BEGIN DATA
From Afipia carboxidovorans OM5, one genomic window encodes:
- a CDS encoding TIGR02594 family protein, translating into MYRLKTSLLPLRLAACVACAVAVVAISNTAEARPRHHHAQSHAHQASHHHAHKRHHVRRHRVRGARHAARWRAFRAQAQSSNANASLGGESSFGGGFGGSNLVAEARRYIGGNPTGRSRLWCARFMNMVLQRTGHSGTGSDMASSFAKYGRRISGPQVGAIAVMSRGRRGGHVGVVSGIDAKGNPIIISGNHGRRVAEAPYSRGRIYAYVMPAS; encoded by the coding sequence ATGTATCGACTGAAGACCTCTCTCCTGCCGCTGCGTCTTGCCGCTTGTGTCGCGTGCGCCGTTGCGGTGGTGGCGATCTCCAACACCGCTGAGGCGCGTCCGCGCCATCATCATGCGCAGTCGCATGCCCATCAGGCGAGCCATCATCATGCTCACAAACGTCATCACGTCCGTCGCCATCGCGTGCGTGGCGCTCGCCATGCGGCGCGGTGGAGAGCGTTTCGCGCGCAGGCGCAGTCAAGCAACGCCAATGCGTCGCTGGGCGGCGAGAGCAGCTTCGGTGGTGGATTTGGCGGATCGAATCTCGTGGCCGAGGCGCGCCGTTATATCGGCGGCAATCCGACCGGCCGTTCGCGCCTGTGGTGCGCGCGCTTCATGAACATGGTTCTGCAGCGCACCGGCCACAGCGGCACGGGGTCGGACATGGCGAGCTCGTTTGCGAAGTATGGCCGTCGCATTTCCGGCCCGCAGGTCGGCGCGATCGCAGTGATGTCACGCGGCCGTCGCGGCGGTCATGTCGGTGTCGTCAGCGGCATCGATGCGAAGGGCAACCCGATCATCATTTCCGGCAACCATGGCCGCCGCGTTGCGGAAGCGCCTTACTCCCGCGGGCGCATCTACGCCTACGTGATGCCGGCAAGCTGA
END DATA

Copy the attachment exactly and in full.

From Afipia carboxidovorans OM5, one genomic window encodes:
- a CDS encoding TIGR02594 family protein, translating into MYRLKTSLLPLRLAACVACAVAVVAISNTAEARPRHHHAQSHAHQASHHHAHKRHHVRRHRVRGARHAARWRAFRAQAQSSNANASLGGESSFGGGFGGSNLVAEARRYIGGNPTGRSRLWCARFMNMVLQRTGHSGTGSDMASSFAKYGRRISGPQVGAIAVMSRGRRGGHVGVVSGIDAKGNPIIISGNHGRRVAEAPYSRGRIYAYVMPAS; encoded by the coding sequence ATGTATCGACTGAAGACCTCTCTCCTGCCGCTGCGTCTTGCCGCTTGTGTCGCGTGCGCCGTTGCGGTGGTGGCGATCTCCAACACCGCTGAGGCGCGTCCGCGCCATCATCATGCGCAGTCGCATGCCCATCAGGCGAGCCATCATCATGCTCACAAACGTCATCACGTCCGTCGCCATCGCGTGCGTGGCGCTCGCCATGCGGCGCGGTGGAGAGCGTTTCGCGCGCAGGCGCAGTCAAGCAACGCCAATGCGTCGCTGGGCGGCGAGAGCAGCTTCGGTGGTGGATTTGGCGGATCGAATCTCGTGGCCGAGGCGCGCCGTTATATCGGCGGCAATCCGACCGGCCGTTCGCGCCTGTGGTGCGCGCGCTTCATGAACATGGTTCTGCAGCGCACCGGCCACAGCGGCACGGGGTCGGACATGGCGAGCTCGTTTGCGAAGTATGGCCGTCGCATTTCCGGCCCGCAGGTCGGCGCGATCGCAGTGATGTCACGCGGCCGTCGCGGCGGTCATGTCGGTGTCGTCAGCGGCATCGATGCGAAGGGCAACCCGATCATCATTTCCGGCAACCATGGCCGCCGCGTTGCGGAAGCGCCTTACTCCCGCGGGCGCATCTACGCCTACGTGATGCCGGCAAGCTGA